The biggest hurdle preventing the legalization of mixed martial arts in New York State has finally been cleared.
Long the only state in the United States which banned the sport, the Assembly in the capital city of Albany voted to legalize MMA on Tuesday on a bipartisan vote of 113-25.
The bill now moves to the desk of Gov. Andrew Cuomo, who has expressed his intention to sign it. From there, the New York State Athletic Commission has 120 days to adopt guidelines.
If all goes according to plan, the UFC will debut at Madison Square Garden in New York City in November.
“This has been a long time coming and on behalf of our New York UFC athletes and fans, I want to offer heartfelt thanks to Speaker Heastie, Majority Leader Morelle and all the Members of the Assembly – Democrats and Republicans – who voted for this bill,” said UFC Chairman and CEO Lorenzo Fertitta.
For longtime followers of the story, Tuesday’s events had an almost surreal quality, as many had assumed legalization in the state to be a lost cause. A law banning the sport in the Empire State was enacted in 1997 in the midst of an anti-MMA media hysteria during the sport’s initial surge in popularity.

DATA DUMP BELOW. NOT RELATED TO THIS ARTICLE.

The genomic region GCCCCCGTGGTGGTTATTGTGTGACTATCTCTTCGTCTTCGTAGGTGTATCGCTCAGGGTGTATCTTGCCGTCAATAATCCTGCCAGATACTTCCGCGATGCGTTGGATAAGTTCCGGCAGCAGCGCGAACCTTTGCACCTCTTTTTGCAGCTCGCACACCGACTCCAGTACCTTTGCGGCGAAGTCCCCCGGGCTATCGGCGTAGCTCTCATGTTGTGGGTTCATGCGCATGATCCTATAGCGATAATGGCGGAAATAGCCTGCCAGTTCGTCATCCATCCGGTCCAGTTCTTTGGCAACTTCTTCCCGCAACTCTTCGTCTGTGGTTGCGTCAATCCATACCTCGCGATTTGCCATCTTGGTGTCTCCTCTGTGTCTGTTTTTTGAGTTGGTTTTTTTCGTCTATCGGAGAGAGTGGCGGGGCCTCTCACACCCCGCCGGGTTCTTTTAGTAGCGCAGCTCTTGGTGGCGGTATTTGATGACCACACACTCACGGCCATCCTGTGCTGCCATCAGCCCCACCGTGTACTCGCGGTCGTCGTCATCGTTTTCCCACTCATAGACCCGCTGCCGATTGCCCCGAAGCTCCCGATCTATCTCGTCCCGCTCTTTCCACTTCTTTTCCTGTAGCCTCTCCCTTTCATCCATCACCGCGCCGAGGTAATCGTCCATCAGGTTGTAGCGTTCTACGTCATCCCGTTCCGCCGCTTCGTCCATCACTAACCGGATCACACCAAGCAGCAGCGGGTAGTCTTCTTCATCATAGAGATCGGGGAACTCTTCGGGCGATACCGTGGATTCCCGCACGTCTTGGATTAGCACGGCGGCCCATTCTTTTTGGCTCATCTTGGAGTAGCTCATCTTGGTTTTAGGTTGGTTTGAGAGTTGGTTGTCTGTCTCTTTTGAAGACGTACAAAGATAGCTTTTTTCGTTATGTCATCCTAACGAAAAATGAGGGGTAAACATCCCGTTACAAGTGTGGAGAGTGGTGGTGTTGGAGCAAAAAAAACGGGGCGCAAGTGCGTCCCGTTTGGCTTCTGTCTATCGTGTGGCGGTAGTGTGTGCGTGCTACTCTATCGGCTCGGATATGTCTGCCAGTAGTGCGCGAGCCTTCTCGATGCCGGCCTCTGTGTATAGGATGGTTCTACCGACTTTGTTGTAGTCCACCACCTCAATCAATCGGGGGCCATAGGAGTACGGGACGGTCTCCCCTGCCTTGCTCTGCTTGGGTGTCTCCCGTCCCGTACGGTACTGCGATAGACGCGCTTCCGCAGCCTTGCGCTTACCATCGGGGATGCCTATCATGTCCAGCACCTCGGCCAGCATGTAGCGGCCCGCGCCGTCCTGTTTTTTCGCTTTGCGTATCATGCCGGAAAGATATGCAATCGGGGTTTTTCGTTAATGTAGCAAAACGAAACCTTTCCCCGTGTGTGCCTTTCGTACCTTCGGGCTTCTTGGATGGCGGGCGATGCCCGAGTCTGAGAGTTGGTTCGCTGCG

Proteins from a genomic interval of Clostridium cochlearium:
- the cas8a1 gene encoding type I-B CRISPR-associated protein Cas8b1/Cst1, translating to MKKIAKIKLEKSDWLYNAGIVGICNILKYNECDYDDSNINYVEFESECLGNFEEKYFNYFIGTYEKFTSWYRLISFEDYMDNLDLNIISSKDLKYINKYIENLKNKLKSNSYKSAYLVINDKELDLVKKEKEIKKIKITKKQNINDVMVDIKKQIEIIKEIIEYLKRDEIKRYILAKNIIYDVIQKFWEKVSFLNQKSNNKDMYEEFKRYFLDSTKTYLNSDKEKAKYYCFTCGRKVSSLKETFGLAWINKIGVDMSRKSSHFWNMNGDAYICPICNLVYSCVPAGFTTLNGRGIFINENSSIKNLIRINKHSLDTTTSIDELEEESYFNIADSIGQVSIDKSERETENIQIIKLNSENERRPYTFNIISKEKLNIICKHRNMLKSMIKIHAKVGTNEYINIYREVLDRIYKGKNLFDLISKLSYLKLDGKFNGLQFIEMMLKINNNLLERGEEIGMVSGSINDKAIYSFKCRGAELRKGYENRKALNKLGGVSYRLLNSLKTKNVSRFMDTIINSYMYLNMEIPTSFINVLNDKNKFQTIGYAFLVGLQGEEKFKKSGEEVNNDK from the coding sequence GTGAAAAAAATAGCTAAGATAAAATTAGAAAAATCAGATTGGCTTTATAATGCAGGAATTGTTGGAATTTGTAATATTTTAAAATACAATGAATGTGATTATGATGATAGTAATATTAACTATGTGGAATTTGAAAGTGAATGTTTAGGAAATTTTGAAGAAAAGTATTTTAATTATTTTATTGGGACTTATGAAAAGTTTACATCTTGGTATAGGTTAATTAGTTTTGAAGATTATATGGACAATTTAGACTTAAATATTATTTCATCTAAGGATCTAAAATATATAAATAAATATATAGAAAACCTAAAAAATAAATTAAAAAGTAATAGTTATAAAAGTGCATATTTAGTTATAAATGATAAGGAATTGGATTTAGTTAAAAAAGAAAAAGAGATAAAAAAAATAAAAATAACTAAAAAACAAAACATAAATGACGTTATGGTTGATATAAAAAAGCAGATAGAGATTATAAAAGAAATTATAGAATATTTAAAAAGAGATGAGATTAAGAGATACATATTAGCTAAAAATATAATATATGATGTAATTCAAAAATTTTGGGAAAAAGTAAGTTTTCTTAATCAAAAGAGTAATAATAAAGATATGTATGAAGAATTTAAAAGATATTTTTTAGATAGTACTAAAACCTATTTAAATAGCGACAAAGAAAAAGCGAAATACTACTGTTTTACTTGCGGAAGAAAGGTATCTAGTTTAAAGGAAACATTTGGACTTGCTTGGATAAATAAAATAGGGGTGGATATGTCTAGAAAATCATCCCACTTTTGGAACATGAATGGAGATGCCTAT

The current Unified Rules set which governs the sport was adopted in New Jersey in 2001, followed soon thereafter by Nevada. When current UFC owners Zuffa bought the company in 2001, they embraced athletic commission sanctioning as the means of removing the sport’s lawless stigma, and sought legalization throughout North America.
But as one state and province after another signed on, New York emerged as the last major holdout. Seven years in a row, the State Senate passed bills legalizing the sport. But they never got to the floor for a vote in the Assembly.
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Source:: mma fighting